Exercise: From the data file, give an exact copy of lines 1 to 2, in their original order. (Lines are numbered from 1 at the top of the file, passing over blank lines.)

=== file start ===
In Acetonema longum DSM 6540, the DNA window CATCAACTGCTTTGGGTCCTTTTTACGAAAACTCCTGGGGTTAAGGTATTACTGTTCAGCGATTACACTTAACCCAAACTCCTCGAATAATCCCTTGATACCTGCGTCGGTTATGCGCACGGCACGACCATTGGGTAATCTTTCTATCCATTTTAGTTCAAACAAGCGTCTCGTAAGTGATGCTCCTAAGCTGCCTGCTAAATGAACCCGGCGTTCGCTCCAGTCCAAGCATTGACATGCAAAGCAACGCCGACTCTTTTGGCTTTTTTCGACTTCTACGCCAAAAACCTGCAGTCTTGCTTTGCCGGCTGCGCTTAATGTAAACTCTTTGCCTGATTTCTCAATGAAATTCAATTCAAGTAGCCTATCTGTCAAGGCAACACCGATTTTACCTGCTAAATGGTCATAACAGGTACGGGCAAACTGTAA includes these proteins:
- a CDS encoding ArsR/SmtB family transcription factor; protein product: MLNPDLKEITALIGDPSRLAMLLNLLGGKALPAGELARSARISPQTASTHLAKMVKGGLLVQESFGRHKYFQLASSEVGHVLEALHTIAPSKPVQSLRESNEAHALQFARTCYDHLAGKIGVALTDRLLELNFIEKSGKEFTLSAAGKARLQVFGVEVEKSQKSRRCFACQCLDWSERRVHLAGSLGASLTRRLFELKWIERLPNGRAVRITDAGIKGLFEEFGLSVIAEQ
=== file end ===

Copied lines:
In Acetonema longum DSM 6540, the DNA window CATCAACTGCTTTGGGTCCTTTTTACGAAAACTCCTGGGGTTAAGGTATTACTGTTCAGCGATTACACTTAACCCAAACTCCTCGAATAATCCCTTGATACCTGCGTCGGTTATGCGCACGGCACGACCATTGGGTAATCTTTCTATCCATTTTAGTTCAAACAAGCGTCTCGTAAGTGATGCTCCTAAGCTGCCTGCTAAATGAACCCGGCGTTCGCTCCAGTCCAAGCATTGACATGCAAAGCAACGCCGACTCTTTTGGCTTTTTTCGACTTCTACGCCAAAAACCTGCAGTCTTGCTTTGCCGGCTGCGCTTAATGTAAACTCTTTGCCTGATTTCTCAATGAAATTCAATTCAAGTAGCCTATCTGTCAAGGCAACACCGATTTTACCTGCTAAATGGTCATAACAGGTACGGGCAAACTGTAA includes these proteins:
- a CDS encoding ArsR/SmtB family transcription factor; protein product: MLNPDLKEITALIGDPSRLAMLLNLLGGKALPAGELARSARISPQTASTHLAKMVKGGLLVQESFGRHKYFQLASSEVGHVLEALHTIAPSKPVQSLRESNEAHALQFARTCYDHLAGKIGVALTDRLLELNFIEKSGKEFTLSAAGKARLQVFGVEVEKSQKSRRCFACQCLDWSERRVHLAGSLGASLTRRLFELKWIERLPNGRAVRITDAGIKGLFEEFGLSVIAEQ